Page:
Differential effects of amitriptyline, nefazodone and paroxetine on performance and brain indices of visual selective attention and working memory
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- van Laar, M., Volkerts, E., Verbaten, M. et al. Psychopharmacology (2002) 162: 351. doi:10.1007/s00213-002-1116-0
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Rationale. Antidepressants may vary widely in their potential to impair cognitive and psychomotor functions. Little is known about their effects on event-related brain potentials (ERPs).
Objectives. To compare the effects of three pharmacologically different antidepressants on performance and ERPs in tasks of selective attention and working memory.
Methods. Subjects were treated for 8 days with amitriptyline (sedative/anticholinergic TCA), nefazodone (5-HT2 receptor antagonist), paroxetine (SSRI) and placebo, in a double-blind, crossover design. Measurements were carried out on day 1 and 8 of each treatment period. A task was used in which memory load (two and four items) and attention (focused, divided) were orthogonally varied.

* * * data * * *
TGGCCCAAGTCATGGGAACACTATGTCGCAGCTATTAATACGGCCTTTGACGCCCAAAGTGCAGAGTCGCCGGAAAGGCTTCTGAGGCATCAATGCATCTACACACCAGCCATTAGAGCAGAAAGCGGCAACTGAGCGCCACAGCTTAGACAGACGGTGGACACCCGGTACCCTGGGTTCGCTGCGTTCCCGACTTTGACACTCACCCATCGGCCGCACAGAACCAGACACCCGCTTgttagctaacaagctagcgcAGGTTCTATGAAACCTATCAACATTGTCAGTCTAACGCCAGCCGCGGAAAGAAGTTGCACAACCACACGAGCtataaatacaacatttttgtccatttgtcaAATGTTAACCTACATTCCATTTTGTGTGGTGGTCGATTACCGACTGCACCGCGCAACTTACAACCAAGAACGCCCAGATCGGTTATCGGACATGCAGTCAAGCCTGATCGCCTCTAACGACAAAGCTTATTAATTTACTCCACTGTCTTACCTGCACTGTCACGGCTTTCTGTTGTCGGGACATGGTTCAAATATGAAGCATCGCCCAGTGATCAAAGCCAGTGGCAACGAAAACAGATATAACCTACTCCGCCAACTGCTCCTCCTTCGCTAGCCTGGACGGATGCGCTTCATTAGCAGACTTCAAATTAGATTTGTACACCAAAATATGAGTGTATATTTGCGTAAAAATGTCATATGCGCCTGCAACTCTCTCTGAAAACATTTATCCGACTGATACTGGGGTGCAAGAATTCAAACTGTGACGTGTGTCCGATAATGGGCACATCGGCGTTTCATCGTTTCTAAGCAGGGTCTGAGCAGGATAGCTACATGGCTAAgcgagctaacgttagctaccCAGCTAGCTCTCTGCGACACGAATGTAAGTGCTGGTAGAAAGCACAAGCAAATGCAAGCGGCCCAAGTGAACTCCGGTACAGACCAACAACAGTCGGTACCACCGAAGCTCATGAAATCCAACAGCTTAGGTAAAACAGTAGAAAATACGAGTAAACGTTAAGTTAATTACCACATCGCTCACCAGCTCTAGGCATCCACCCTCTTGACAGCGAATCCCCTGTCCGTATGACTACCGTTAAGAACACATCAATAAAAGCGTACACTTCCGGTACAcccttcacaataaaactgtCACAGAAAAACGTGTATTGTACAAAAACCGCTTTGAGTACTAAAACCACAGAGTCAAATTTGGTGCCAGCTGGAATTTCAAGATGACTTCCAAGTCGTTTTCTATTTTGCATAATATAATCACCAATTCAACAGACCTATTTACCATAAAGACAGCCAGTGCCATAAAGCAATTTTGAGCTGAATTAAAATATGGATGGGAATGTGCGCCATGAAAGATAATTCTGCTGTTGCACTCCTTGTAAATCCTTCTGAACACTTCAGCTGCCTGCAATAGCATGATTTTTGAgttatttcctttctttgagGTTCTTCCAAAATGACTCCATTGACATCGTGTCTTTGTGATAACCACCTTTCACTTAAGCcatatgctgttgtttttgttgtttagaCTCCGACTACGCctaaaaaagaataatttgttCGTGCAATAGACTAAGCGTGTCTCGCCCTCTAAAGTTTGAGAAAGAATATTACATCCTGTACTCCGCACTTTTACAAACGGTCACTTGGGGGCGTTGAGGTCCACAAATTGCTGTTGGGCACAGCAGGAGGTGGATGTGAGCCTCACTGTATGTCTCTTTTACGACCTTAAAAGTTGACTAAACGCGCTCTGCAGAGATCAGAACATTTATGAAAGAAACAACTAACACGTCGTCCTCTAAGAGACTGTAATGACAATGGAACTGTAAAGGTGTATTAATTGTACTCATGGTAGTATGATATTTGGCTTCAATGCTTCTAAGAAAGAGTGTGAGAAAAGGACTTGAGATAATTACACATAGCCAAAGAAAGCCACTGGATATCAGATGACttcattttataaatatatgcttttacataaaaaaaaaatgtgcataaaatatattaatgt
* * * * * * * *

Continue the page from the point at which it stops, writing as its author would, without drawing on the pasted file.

Results. On day 1 amitriptyline increased reaction times (focused attention) and the percentage of misses (load 4>load 2) and false alarms. Sensitivity (A′) was reduced as a function of memory load. Effects were greatly diminished on day 8. The ERP analysis yielded a reduced early frontal positive difference wave related to memory load (day 1). Attention-related search negativity was slightly prolonged. P3 latency (stimulus evaluation time) was prolonged. P3 amplitude was reduced (mainly on day 8) suggesting diminished attention capacity. Nefazodone increased reaction times and miss rates and reduced sensitivity (A′) on day 8 only. Paroxetine speeded responses on day 1 and slightly increased miss rates on day 8. Performance effects of nefazodone and paroxetine did not interact with the task factors. Search negativity and P3 measures were not affected.
Conclusions. The results suggest that the pharmacologically selective serotonergic antidepressants lack the specific memory and attention deficits seen with amitriptyline. Both performance and ERP data suggest that paroxetine and nefazodone may influence response-related processes, while for nefazodone an effect on other processes cannot be excluded.